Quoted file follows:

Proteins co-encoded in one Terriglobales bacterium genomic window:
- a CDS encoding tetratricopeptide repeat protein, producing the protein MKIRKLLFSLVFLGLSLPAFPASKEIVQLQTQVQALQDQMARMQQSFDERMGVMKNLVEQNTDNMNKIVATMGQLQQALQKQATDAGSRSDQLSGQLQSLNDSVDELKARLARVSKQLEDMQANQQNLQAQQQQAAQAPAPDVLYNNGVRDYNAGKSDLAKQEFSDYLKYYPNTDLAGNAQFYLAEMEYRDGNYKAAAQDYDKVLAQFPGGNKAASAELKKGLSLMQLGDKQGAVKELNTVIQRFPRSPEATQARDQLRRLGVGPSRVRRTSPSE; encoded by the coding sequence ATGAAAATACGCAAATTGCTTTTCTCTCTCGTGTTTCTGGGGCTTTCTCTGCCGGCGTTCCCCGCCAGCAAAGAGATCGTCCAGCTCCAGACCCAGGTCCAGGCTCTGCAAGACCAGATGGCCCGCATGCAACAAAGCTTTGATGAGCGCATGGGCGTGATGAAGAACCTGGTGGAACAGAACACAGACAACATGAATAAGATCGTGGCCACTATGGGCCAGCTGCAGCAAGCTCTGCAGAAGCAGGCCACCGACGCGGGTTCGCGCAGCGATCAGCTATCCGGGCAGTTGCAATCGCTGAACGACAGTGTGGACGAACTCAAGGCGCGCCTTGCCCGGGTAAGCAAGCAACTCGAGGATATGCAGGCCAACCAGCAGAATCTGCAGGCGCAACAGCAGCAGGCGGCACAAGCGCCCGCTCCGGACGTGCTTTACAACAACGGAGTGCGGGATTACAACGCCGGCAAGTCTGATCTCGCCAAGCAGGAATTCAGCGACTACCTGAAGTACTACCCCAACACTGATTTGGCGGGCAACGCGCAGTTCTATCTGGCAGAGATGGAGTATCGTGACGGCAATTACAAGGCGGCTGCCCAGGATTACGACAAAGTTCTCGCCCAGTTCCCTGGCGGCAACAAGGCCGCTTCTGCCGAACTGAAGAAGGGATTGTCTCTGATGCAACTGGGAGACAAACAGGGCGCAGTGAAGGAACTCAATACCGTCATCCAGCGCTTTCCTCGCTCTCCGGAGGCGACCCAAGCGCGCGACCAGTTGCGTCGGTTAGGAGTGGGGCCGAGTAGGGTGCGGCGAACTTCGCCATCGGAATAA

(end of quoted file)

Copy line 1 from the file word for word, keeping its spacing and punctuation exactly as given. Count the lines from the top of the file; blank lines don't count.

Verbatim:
Proteins co-encoded in one Terriglobales bacterium genomic window: